The automotive advertising in Australia is skewed to bigger motor vehicles, encouraging high fuel consumption, according to analysis by climate advocacy group Comms Declare.
Advertising of SUVs and light commercial vehicles has risen 200% in the last decade, coinciding with an 80% increase in sales (42% of the market in 2011 compared to 77% in 2021).
Over the same period, passenger car advertising halved (55%), with sales also falling 63% (52% to 19% of the market).
Belinda Noble, Comms Declare founder, said carmakers are taking Australians for a ride.
They are pushing sales of the largest, most profitable vehicles while ignoring the health, safety and climate impacts.
“Restricting advertising of these supersized gas guzzlers would help to reverse this dangerous trend,” she says.
“What the advertising data shows is that the popularity of SUVs and Utes in Australia is not a mistake – it’s been deliberately created with tens of millions of dollars of advertising and sponsorships over 10 years.”
The research, Rammed The advertising that’s killing our climate goals, says Australians are increasingly choosing to supersize their cars, and emissions are on the up.
The biggest spender, according to the research, is Toyota:
Kate Wylie, executive director, Doctors for the Environment, says larger cars mean worse air pollution, but they are also far more dangerous to other road users, cyclists and pedestrians, and especially to small children.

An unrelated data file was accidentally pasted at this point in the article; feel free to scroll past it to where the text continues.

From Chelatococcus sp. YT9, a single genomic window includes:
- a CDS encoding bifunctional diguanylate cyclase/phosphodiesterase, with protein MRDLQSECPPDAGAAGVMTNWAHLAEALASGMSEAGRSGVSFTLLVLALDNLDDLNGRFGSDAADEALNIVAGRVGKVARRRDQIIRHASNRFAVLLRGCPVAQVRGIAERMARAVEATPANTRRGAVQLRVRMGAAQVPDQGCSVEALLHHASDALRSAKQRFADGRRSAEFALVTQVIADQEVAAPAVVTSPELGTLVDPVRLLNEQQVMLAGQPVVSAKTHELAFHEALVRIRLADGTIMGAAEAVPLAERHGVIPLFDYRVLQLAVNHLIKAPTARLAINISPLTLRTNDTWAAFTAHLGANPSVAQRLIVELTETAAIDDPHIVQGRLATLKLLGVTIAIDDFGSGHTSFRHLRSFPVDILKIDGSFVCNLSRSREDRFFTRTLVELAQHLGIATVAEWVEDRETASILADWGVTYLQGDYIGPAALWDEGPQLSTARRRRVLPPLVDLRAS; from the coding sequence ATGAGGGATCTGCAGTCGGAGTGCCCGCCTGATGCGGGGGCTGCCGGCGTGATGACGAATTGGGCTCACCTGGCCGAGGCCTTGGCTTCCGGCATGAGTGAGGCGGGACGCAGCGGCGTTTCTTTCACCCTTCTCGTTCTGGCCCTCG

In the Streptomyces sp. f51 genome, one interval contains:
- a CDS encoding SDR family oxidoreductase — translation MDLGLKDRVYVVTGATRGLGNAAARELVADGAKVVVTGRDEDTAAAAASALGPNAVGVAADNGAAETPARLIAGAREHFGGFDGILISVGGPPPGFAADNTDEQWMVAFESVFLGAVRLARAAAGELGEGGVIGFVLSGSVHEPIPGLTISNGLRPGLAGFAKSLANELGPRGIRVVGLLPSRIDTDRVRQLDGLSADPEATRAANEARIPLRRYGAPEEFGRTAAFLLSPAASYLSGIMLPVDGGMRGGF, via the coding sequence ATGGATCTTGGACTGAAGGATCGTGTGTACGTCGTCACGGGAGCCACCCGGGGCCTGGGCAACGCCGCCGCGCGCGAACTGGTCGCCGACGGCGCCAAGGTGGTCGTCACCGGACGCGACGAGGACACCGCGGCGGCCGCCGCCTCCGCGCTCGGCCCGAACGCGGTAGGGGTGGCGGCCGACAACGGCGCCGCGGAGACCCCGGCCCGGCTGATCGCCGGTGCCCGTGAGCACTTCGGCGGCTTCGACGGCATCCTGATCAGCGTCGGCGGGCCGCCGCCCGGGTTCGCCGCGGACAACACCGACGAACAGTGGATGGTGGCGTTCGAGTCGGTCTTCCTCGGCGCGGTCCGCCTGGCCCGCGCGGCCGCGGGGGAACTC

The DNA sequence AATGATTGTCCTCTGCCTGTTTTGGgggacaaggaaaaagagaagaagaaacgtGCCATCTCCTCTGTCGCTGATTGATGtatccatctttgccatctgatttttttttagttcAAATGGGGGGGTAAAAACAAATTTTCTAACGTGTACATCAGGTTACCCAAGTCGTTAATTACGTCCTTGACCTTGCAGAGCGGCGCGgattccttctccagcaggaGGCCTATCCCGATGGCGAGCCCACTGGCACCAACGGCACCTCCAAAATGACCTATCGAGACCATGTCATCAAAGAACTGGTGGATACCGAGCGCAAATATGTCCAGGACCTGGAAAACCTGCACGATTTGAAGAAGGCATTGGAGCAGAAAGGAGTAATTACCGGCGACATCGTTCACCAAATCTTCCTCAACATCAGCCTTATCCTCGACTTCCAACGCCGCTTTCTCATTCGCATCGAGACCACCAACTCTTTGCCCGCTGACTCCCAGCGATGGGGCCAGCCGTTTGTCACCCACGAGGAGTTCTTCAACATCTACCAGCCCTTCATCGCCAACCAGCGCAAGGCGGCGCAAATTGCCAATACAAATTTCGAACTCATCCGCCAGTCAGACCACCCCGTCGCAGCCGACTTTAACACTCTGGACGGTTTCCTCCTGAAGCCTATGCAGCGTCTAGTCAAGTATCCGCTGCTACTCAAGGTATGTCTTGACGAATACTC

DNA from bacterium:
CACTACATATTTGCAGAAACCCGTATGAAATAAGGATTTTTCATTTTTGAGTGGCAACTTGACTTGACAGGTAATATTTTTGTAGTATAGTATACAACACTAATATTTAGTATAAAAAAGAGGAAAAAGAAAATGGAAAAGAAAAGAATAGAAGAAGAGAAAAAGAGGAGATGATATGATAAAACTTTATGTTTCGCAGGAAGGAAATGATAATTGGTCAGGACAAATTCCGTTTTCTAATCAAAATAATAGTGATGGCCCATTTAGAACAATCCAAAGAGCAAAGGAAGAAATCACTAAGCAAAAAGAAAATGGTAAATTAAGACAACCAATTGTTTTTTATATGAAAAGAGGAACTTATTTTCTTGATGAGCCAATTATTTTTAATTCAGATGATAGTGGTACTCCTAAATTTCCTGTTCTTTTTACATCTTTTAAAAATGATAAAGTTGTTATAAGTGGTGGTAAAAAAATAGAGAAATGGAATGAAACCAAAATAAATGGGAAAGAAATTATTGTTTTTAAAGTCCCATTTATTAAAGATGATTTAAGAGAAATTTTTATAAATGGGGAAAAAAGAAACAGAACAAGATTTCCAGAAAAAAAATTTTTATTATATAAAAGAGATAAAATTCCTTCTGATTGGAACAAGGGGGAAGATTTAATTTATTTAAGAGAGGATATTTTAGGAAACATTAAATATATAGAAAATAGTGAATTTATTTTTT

“Because they are a health hazard, they should carry a health warning,” says Wylie. “Instead, they are promoted as a lifestyle.
“Vehicle-related pollution contributes to premature deaths-up to 11,000 a year are attributed to air pollution from transport- and illnesses ranging from heart disease and asthma.
“Global-heating carbon dioxide emissions from large SUVs are more than double those of many small sedans.
“High emitting vehicles add more to climate change and are dumped on Australia because, unlike most of the world, we have no fuel efficiency standard which would compel manufacturers to advertise vehicles with lower emissions. We can all help by walking, cycling and using public transport.”
Robin Smit, founder and director at Transport Energy/Emission Research (TER) and an adjunct associate professor at University of Technology Sydney, says total road transport emissions would have been about 15% lower if Australians had driven only small cars in 2019 for personal use.
“The reduction in emissions from simply shifting to smaller cars is similar to emissions from domestic aviation and domestic shipping combined. Importantly, lightweighting cuts emissions for all kinds of vehicles,” says Smit.
Dr Chris Jones, president of the Australian Electric Vehicle Association (AEVA), says Australia's penchant for large SUVs and dual-cabs is making our decarbonisation goals harder, and relentless advertising of such vehicles has been, unfortunately, very successful.
"Not only must we ensure the supply of zero-emission vehicles is improved through an emissions standard on new vehicles, we really need to cost roads and traffic appropriately.
“The AEVA advocates for a universal, mass-multiplied road user charge which doesn't discriminate on energy source. Lighter vehicles would cost less to operate than heavier vehicles, and hopefully drive a shift back towards more appropriately sized vehicles."
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